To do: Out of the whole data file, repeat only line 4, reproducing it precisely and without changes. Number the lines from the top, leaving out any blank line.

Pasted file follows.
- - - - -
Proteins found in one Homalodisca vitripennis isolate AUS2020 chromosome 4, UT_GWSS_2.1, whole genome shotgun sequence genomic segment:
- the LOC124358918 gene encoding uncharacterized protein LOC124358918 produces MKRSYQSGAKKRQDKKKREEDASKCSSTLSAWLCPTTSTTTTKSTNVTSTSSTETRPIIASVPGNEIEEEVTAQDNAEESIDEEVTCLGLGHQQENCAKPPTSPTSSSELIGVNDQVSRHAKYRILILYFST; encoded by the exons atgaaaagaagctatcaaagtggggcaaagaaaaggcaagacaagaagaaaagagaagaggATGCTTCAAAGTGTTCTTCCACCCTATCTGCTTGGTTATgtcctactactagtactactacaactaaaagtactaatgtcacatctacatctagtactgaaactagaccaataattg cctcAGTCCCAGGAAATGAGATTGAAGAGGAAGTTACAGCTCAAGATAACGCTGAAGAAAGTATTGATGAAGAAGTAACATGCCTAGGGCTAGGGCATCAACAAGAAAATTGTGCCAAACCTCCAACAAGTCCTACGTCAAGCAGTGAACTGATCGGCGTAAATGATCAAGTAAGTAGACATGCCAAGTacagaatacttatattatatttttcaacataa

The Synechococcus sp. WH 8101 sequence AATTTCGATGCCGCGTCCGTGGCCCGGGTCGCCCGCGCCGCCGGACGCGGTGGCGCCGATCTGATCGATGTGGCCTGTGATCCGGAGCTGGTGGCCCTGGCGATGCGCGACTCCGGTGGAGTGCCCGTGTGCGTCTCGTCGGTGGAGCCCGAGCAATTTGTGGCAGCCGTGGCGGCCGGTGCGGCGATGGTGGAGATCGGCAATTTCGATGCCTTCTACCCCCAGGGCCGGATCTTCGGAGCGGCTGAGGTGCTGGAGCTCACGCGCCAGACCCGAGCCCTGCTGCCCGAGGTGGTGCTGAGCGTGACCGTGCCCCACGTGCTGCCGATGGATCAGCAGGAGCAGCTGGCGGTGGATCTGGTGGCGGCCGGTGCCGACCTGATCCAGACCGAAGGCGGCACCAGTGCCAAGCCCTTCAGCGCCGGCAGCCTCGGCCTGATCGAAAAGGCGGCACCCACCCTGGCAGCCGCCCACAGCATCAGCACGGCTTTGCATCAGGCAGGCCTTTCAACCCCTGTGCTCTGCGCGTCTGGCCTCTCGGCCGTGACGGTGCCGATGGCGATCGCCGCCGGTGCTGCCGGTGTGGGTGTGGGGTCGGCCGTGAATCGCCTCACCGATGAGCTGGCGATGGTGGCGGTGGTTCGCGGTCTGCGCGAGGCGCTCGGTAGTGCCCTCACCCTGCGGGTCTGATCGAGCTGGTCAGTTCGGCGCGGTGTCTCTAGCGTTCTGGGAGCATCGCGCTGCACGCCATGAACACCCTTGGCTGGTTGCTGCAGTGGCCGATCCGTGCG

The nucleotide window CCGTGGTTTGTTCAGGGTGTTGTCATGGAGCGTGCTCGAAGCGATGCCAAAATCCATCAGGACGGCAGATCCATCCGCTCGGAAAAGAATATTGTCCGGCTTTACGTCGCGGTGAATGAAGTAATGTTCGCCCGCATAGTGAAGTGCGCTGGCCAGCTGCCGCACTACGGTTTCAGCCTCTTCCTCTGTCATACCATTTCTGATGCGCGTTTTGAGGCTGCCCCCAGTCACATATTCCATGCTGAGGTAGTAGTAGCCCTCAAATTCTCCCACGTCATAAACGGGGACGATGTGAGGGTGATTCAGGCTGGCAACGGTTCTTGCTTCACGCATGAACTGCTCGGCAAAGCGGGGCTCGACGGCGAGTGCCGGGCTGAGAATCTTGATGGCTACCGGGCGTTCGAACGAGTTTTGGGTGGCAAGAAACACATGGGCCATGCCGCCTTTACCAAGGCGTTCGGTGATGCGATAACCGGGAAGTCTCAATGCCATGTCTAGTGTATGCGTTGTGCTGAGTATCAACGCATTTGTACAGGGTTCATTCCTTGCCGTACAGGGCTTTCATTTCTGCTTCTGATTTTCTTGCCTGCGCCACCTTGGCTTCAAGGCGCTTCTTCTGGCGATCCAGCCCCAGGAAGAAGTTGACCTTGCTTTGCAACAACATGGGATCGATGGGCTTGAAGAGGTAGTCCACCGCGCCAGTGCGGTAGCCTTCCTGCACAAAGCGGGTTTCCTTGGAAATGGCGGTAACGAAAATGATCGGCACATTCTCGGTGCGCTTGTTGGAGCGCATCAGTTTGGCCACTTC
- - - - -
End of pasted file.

The nucleotide window CCGTGGTTTGTTCAGGGTGTTGTCATGGAGCGTGCTCGAAGCGATGCCAAAATCCATCAGGACGGCAGATCCATCCGCTCGGAAAAGAATATTGTCCGGCTTTACGTCGCGGTGAATGAAGTAATGTTCGCCCGCATAGTGAAGTGCGCTGGCCAGCTGCCGCACTACGGTTTCAGCCTCTTCCTCTGTCATACCATTTCTGATGCGCGTTTTGAGGCTGCCCCCAGTCACATATTCCATGCTGAGGTAGTAGTAGCCCTCAAATTCTCCCACGTCATAAACGGGGACGATGTGAGGGTGATTCAGGCTGGCAACGGTTCTTGCTTCACGCATGAACTGCTCGGCAAAGCGGGGCTCGACGGCGAGTGCCGGGCTGAGAATCTTGATGGCTACCGGGCGTTCGAACGAGTTTTGGGTGGCAAGAAACACATGGGCCATGCCGCCTTTACCAAGGCGTTCGGTGATGCGATAACCGGGAAGTCTCAATGCCATGTCTAGTGTATGCGTTGTGCTGAGTATCAACGCATTTGTACAGGGTTCATTCCTTGCCGTACAGGGCTTTCATTTCTGCTTCTGATTTTCTTGCCTGCGCCACCTTGGCTTCAAGGCGCTTCTTCTGGCGATCCAGCCCCAGGAAGAAGTTGACCTTGCTTTGCAACAACATGGGATCGATGGGCTTGAAGAGGTAGTCCACCGCGCCAGTGCGGTAGCCTTCCTGCACAAAGCGGGTTTCCTTGGAAATGGCGGTAACGAAAATGATCGGCACATTCTCGGTGCGCTTGTTGGAGCGCATCAGTTTGGCCACTTC